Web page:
... irritates them worse; and don't let anybody play a piano within hearing; but in a day or two you may try him with slow and continuous music on the flute or violin if you like. Don't touch his bed suddenly; don't sit on it or lean on it. Dole sunlight into his room by degrees; and when he can bear it, drench him with it. Never mind what the old school tell you. About these things they know a good ...
— A Simpleton • Charles Reade

... he raised his drooping head. The form of his love stood before him: yet it was not the form of his love; For fixed and dim was her eye, and the beams of her beauty were fled. She was pale as the white frozen lake, when it gleams to the light of the moon. Her garments were heavy and drench'd, and the streams trickled fast from her hair. She was like a snow-crusted tree in winter, when it drops to the mid-day sun. O seek not for me, son of Moro, in the light cheerful dwellings of men! ...
— Poems, &c. (1790) • Joanna Baillie

... the lightning flash darts out of them! and how the sea seems swelling and boiling up to meet the vapours! A little way from the land, the wind catches the spray and carries it up and away. If the wind was now from the east, as it will be in spring, that spray would wash over us, and drench us to the skin ...
— The Billow and the Rock • Harriet Martineau

... My brother Duke Dumaine, and many moe: To revenge our deaths upon that cursed King, Upon whose heart may all the furies gripe, And with their pawes drench his black ...
— Massacre at Paris • Christopher Marlowe

... 3. Drench the fur (or feathers) with lysol solution, 2 per cent. This serves the twofold purpose of preventing the hairs from flying about and entering the body cavities during the autopsy, and of rendering innocuous any vermin that may be present ...
— The Elements of Bacteriological Technique • John William Henry Eyre

... fled into her house, where on her bed she had an attack which came as near being hysterical as the strong-minded woman could compass. She only recovered when Mrs. Devine and Mrs. Cahill and the widow Mulvany, running in, proposed to drench her with cold water, when her heels suddenly left off drumming and she stood up, very determinedly, and bade them be off about their own business. She always spoke afterwards of Margret as the robber of the widow and orphan, which was satisfying if ...
— An Isle in the Water • Katharine Tynan

... ma lad"; and that was all the reason he would give. Had he told the simple fact that he wanted help to drench a "husking" ewe, things might have gone differently. As it was, David turned away defiantly down ...
— Bob, Son of Battle • Alfred Ollivant

... mutual fury be appeas'd! These eager hands shall soon be drench'd in slaughter! Yes—like two famish'd vultures snuffing blood, And panting to destroy, we'll rush to combat; Yet I've the deepest, deadliest, cause of hate, I am but Percy, ...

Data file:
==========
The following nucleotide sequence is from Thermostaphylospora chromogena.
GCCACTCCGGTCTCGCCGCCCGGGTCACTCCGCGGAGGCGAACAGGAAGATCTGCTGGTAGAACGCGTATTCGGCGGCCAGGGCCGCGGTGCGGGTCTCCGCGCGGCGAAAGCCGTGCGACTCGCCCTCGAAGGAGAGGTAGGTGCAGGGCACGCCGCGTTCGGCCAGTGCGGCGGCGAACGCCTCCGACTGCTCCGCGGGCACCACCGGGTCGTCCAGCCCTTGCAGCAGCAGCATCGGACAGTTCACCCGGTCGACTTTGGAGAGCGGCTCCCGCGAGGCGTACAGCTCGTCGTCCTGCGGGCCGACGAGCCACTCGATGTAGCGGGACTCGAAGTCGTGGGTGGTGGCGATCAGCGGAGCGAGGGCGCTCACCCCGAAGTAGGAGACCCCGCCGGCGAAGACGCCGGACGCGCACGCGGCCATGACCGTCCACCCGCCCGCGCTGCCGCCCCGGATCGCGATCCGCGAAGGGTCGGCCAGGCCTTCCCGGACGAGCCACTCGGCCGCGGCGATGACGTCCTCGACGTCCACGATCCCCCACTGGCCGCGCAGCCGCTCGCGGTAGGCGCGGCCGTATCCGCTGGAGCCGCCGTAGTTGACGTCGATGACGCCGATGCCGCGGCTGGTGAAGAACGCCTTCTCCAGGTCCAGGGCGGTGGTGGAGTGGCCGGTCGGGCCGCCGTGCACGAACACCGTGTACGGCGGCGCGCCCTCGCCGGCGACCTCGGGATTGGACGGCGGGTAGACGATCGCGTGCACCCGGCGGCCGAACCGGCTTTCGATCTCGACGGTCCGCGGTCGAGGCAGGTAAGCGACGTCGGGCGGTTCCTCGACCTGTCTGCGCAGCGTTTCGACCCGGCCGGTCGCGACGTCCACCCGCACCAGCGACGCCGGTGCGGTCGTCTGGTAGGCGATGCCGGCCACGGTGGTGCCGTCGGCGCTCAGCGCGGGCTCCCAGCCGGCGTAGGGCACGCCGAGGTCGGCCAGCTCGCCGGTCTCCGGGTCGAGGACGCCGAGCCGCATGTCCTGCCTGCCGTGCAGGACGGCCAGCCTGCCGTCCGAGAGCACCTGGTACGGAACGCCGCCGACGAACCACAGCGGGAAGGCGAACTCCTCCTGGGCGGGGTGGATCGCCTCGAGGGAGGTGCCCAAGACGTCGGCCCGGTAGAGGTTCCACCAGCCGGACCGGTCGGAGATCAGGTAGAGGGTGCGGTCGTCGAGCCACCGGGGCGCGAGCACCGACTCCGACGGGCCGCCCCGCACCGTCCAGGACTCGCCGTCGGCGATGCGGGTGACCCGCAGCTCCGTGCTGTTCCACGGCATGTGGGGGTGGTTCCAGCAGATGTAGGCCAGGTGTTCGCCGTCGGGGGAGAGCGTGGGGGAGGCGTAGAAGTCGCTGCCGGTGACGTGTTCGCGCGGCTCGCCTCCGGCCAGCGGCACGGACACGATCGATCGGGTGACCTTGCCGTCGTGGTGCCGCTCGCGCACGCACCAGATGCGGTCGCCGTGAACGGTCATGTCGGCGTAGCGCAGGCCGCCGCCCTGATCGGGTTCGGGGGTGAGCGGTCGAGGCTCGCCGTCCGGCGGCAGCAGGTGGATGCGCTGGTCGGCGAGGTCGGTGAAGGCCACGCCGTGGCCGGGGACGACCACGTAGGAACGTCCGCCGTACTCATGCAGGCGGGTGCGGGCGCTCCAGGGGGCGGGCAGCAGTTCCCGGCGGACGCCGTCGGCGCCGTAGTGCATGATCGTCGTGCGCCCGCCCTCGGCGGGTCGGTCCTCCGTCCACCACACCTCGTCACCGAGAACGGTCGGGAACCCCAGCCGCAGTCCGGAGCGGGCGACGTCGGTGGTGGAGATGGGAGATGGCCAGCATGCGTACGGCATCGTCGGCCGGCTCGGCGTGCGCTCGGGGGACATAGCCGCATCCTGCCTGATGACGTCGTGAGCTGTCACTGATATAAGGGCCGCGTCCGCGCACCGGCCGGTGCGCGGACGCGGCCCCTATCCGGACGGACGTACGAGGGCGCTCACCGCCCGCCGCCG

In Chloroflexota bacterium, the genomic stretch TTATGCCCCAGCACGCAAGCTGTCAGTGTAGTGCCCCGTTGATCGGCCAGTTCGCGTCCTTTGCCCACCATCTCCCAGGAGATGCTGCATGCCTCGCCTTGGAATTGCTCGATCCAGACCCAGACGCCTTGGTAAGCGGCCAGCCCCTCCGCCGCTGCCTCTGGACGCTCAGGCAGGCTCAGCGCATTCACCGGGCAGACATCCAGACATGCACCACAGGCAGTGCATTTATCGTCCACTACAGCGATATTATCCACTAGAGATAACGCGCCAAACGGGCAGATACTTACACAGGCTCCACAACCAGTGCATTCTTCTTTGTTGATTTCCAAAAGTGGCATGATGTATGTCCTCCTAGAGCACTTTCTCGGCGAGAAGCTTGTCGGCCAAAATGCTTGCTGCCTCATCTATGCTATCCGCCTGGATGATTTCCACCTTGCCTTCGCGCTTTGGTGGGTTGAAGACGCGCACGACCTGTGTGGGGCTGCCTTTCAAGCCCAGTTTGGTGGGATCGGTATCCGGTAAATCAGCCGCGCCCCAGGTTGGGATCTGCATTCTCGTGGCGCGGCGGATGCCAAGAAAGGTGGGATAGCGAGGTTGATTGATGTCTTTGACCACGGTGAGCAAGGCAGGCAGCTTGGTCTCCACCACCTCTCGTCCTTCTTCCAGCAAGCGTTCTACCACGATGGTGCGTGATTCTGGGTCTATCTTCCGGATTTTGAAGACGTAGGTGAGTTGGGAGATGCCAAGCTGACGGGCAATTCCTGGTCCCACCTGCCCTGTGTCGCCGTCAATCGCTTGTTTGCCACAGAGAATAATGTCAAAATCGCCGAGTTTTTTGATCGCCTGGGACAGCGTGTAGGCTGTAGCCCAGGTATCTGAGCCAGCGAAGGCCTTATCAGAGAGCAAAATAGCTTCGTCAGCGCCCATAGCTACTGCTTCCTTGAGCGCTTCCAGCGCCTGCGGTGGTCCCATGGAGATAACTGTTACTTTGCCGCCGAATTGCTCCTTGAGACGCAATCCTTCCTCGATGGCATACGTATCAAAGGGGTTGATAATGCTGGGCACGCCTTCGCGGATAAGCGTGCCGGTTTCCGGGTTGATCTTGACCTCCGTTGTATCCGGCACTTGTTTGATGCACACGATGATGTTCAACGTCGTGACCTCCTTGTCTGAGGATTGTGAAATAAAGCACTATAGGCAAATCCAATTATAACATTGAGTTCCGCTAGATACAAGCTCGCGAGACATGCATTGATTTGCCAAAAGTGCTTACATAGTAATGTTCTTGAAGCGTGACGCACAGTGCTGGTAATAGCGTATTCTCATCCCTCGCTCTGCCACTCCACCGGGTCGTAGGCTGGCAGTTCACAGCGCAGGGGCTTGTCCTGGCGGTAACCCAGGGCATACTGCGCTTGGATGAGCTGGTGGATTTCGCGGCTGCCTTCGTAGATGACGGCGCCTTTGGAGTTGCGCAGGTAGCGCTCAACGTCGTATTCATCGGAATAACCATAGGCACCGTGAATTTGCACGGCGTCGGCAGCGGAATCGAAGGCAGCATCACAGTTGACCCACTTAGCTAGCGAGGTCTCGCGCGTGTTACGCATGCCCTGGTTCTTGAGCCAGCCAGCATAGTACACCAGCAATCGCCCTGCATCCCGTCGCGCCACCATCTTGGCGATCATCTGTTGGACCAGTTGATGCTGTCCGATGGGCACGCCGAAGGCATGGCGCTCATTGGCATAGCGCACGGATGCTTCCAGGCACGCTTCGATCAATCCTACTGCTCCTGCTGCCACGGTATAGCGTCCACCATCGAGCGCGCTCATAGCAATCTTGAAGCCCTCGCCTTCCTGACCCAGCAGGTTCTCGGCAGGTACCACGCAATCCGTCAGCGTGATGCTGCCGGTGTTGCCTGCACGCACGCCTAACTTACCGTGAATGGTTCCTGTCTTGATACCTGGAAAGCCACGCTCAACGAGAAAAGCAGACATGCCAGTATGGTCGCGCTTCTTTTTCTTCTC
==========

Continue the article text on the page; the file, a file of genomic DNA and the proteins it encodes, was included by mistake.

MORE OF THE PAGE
— Percy - A Tragedy • Hannah More

... ousting the family Doctor. Peel's a perfect old wife—twaddles on about diet, About exercise, air, mild aperients, and quiet; Would leave Nature alone to her vigour elastic, And never exhibit a drug that is drastic. Doctor Russell's the man for a good searching pill, Or a true thorough drench that will cure or will kill. For bleeding and blistering, and easy bravado, (Not to speak of hot water,) he passes Sangrado. He stickles at nothing, from simple phlebotomy, As our friend Sidney said, to a case of lithotomy: And I'll venture to say, that ...
— Blackwood's Edinburgh Magazine, Volume 59, No. 364, February 1846 • Various

... thought. Baragan; perpetuo Juuenis A Bonance (a Caulme) To drench to potion (to insert) Haggard insauvaged Infistuled (made hollow with ...
— Bacon is Shake-Speare • Sir Edwin Durning-Lawrence

... down the watery slope and the spray continued to drench them, though they had taken the precaution to cover up their rifles and ammunition. But their surpassing skill had its reward. The descent soon became more gradual, the torrents of white water sank, and then they slid forward in the ...
— The Eyes of the Woods - A story of the Ancient Wilderness • Joseph A. Altsheler

... her bosom, she heard in her ear a rough voice bawling, "You're discharged. The judge says don't come here again." And she was pushed through an iron gate. She walked unsteadily up the aisle, between two masses of those burning-eyed human monsters. She felt the cold outside air like a vast drench of icy water flung upon her. If it had been raining, she might have gone toward the river. But than that day New York had never been more radiantly the City of the Sun. How she got home she never knew, but late in the afternoon she realized ...
— Susan Lenox: Her Fall and Rise • David Graham Phillips

... Oglethorpe, coldly. "You have drenched me and mine for two hundred and three years, madam. To-night you have had your last drench." ...
— The Water Ghost and Others • John Kendrick Bangs

... any considerable quantity of oil on board, it is a regular semiweekly duty to conduct a hose into the hold, and drench the casks with sea-water; which afterwards, at varying intervals, is removed by the ship's pumps. Hereby the casks are sought to be kept damply tight; while by the changed character of the withdrawn ...
— Moby Dick; or The Whale • Herman Melville

... incapacitate. Upon Damaris imagination practised this mischief. Becoming, for the time, that upon which she looked, sharing every pang and even embroidering the context, she weakened, in some sort, to the level of the actual sufferer, helpless almost as he through the drench of overwhelming sympathy. She had been taken, poor child, at so villainous a disadvantage. Without preparation or warning—save of the most casual and inadequate—her humour wayward, she a trifle piqued, fancying her pretty clothes, her pretty looks, excited, both by the ...